A decreasing reliance on oil for fuel will inevitably decrease the amount of carbon released into the atmosphere throughout the fuel’s lifecycle, from extraction and refining to combustion as it’s used by consumers. However, the size of that impact varies depending on market factors that until now have not been fully modeled.
New research led by Adam Brandt, associate professor of energy resources engineering at Stanford University’s School of Earth, Energy & Environmental Sciences, and Mohammad Masnadi, assistant professor of chemical and petroleum engineering at the University of Pittsburgh Swanson School of Engineering, offers a closer look at the relationship between decreasing demand for oil and a resilient, varied oil market – and the carbon footprint associated with both. The study was published Nov. 3 in Nature.
“When oil demand drops due to, say, more rapid penetration of electric vehicles, our models find larger carbon benefits than earlier models,” said Brandt, who is also the director of Stanford’s Natural Gas Initiative. “Thus, it is likely that the carbon benefits of demand reduction measures and alternative vehicles have been underestimated.”
The carbon intensity of producing the oil displaced by a 2.5 percent demand drop is about 25 percent to 54 percent more than the global average used in previous models estimating climate benefits.
“Previous models have treated oil producers’ carbon footprint as if all barrels of oil are exactly the same, but with novel extraction technologies there is a great deal of variability in the global oil supply,” said Masnadi. “It’s complex, and it’s not linear. Our model takes that into consideration.”
The relationship between reductions in oil demand and outsized climate benefits does not necessarily hold for medium to large demand drops. The carbon intensity of the oil displaced by larger demand drops – 5 percent to 10 percent ¬– remained well above the global average in the study’s perfect competition scenario. However, in the more realistic oligopoly and cartel scenarios, the carbon intensity of producing the displaced oil was around the global average.
“In oligopoly and cartel cases, shutting down or reducing production at oilfields that are profitable is rational, since the major producer or cartel will sell less output but at a higher price,” said Giacomo Benini, one of the study’s co-authors and a Stanford postdoctoral scholar in Brandt’s lab. “Those profitable oilfields tend to produce light and medium crudes, which on average have lower carbon intensities than heavy crudes.”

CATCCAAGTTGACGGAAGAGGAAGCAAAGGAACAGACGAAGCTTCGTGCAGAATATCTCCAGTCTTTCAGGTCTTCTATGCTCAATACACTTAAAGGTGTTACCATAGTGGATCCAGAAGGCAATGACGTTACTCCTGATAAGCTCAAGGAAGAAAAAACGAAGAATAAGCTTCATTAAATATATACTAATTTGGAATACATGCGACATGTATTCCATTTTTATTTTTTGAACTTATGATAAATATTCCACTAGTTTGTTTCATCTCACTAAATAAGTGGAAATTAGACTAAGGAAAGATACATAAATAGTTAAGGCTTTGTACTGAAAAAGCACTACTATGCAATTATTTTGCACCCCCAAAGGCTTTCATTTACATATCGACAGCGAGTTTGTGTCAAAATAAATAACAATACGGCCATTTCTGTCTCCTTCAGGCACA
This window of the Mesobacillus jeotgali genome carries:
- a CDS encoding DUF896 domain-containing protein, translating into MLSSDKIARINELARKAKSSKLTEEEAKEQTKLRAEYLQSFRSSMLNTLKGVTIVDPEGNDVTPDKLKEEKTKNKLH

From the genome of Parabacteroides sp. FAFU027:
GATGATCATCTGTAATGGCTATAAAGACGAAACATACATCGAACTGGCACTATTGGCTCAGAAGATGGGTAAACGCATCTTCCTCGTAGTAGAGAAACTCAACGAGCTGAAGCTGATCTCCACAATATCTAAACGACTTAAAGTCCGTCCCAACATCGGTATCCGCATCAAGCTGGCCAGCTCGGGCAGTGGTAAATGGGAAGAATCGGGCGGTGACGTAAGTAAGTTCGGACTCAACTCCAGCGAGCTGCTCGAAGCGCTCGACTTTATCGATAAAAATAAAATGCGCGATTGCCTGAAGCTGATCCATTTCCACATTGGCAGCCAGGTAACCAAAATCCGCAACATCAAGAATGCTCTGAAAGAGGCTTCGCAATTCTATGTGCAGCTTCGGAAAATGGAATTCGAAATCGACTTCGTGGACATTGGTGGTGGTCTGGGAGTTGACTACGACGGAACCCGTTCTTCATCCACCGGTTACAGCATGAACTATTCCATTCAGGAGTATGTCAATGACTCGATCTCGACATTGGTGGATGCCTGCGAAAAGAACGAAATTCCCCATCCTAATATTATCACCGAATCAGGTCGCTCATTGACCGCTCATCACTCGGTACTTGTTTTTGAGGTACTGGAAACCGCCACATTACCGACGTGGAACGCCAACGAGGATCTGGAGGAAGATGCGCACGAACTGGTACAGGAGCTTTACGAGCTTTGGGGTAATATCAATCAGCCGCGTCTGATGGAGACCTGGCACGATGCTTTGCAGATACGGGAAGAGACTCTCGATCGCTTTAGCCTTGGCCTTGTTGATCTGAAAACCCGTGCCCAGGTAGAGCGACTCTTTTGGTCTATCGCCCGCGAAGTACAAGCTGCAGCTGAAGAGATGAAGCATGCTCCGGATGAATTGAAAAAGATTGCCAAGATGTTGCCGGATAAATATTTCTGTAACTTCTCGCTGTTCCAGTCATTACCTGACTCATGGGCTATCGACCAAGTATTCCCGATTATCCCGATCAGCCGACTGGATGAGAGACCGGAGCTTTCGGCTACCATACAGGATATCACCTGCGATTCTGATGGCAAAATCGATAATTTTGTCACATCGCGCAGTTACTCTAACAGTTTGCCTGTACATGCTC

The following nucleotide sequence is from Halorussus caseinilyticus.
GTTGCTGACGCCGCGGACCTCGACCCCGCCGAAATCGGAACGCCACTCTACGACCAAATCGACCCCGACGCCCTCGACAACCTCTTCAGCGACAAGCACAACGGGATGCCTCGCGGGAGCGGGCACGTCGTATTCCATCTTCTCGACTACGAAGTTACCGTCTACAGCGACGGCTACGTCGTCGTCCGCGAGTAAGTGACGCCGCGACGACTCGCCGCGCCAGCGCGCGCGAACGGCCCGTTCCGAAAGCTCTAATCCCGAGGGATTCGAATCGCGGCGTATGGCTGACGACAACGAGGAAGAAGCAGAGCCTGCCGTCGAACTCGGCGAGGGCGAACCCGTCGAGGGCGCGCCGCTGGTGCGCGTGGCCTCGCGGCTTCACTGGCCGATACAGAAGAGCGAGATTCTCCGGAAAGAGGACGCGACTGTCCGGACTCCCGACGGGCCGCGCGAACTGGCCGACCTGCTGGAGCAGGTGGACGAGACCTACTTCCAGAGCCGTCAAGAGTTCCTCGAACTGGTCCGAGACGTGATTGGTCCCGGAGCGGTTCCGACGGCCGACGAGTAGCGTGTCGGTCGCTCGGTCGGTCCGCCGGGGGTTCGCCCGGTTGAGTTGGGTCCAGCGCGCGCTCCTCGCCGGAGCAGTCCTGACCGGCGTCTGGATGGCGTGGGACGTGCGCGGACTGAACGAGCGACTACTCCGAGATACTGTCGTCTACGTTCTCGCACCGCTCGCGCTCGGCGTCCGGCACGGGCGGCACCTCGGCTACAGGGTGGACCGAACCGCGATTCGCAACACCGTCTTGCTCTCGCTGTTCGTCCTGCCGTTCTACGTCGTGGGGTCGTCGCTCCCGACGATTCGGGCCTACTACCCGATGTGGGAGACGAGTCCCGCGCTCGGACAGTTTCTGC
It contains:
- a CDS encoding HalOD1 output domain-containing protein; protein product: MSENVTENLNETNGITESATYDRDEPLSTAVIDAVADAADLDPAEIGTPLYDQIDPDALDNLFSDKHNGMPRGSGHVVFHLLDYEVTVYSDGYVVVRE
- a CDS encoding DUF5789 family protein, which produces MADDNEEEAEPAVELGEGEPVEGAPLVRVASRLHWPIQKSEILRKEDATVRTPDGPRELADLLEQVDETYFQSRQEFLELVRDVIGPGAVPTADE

Big data, multiple models
In the paper, the researchers link econometric models of the production profitability of 1,933 global oilfields, (representing about 90 percent of the world’s supply in 2015), with their production carbon intensity, a measure of the amount of carbon emitted per barrel of oil produced.
They then examined the oilfields’ responses to a decline in demand under three market structures. The first structure models perfect competition between producers. The second assumes there is an oligopoly where several major players drive the most impact. The third describes a cartel structure that assumes an international entity like OPEC will adjust production to impact oil prices and maximize profits.
The model uncovers an important consideration for government agencies as they create regulations to address climate change: To reduce carbon emissions by reducing demand for oil, policymakers must take into account the global oil market’s structure.
“There’s an assumption that as demand decreases, oil producers who are on the margins will be pushed out of business, but we’ve found that’s not always the case,” said Masnadi, who was a postdoctoral scholar of Brandt’s before joining the faculty at Pitt. “Everyone knows about these market structures, but by considering it, we show the structure is very important in a global economy. The way the structures play out impacts the kinds of oil fields that will be at the margins and struggling to stay afloat. Even with more penetration of alternative fuels, we might not see many expected players out of business – based on the market structure and their financial situation, many will be resilient enough to adjust their costs and keep producing.”
At Stanford, Alice Milivinti, a postdoctoral scholar at the Center for Population Health Sciences in the School of Medicine, is also a co-author of the new study. Other co-authors are Hassan M. El-Houjeiri of the Technology Strategy & Planning Department, Saudi Aramco; James E. Anderson, Timothy J. Wallington and Robert De Kleine in Research & Advanced Engineering at Ford Motor Company; Valerio Dotti at Ca’ Foscari University of Venice, Venice, Italy; and Patrick Jochem at the Institute of Networked Energy Systems, German Aerospace Center.
Work at Stanford University on this project was primarily funded by Ford Motor Company through a gift to Stanford. Other funding at Stanford was provided by Aramco Americas.
This press release is adapted from collaborator University of Pittsburgh’s news article.
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Some co-authors are employed by industry. Every effort was made to maintain independence and accuracy of this work. Industry collaborations were vital to obtaining and accurately analyzing the detailed oilfield financial data used in this study.